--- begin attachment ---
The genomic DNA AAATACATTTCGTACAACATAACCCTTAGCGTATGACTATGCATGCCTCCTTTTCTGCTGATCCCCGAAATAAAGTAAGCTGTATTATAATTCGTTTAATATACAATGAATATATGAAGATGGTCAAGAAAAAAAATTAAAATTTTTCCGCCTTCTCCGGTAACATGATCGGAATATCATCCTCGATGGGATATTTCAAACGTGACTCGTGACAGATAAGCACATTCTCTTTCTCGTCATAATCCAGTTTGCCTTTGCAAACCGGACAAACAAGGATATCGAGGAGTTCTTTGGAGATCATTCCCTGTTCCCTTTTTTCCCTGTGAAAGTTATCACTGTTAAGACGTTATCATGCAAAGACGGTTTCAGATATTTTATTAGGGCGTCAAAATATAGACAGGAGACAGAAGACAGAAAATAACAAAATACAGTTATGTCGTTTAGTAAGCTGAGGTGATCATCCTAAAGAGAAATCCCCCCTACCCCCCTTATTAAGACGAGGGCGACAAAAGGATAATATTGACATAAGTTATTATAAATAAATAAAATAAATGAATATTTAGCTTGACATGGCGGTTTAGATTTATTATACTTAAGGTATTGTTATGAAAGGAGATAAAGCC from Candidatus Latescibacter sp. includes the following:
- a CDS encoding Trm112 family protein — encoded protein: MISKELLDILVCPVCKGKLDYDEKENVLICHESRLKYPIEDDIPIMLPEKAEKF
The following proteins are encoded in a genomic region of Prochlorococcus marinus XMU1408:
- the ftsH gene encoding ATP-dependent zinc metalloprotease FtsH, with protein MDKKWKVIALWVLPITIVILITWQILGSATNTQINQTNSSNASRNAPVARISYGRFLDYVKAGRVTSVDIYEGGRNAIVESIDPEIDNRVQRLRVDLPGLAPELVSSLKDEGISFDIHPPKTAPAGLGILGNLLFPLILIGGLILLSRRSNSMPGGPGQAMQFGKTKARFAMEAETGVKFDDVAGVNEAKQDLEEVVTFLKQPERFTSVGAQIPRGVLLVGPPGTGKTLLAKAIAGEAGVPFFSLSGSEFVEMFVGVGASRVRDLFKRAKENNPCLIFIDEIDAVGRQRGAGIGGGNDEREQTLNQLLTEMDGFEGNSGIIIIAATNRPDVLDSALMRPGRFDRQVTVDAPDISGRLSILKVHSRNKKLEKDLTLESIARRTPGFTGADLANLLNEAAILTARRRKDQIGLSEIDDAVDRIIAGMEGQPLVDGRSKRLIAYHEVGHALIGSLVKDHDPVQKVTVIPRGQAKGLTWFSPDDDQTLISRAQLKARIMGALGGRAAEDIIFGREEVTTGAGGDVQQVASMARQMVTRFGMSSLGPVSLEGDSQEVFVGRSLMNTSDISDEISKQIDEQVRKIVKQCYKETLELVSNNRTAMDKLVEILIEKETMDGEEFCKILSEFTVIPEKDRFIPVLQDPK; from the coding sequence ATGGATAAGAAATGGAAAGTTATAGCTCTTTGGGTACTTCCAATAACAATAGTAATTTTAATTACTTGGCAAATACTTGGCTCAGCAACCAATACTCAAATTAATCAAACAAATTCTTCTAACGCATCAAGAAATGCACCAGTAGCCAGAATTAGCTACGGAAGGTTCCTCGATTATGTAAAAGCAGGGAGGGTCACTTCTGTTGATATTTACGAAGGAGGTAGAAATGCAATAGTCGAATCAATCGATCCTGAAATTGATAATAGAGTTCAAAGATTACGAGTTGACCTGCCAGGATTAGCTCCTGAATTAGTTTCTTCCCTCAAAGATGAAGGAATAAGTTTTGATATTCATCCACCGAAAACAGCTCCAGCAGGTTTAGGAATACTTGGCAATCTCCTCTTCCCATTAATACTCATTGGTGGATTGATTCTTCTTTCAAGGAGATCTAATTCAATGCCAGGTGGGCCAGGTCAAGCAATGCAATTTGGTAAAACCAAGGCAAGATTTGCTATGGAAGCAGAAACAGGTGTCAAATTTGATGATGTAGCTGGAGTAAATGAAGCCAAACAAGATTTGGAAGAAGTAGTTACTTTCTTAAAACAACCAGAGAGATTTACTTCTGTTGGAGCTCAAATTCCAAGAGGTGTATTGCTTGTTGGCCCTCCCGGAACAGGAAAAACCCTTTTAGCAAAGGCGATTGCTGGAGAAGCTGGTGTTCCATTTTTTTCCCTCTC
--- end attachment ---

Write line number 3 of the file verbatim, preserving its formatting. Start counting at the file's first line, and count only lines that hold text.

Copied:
The following proteins are encoded in a genomic region of Prochlorococcus marinus XMU1408: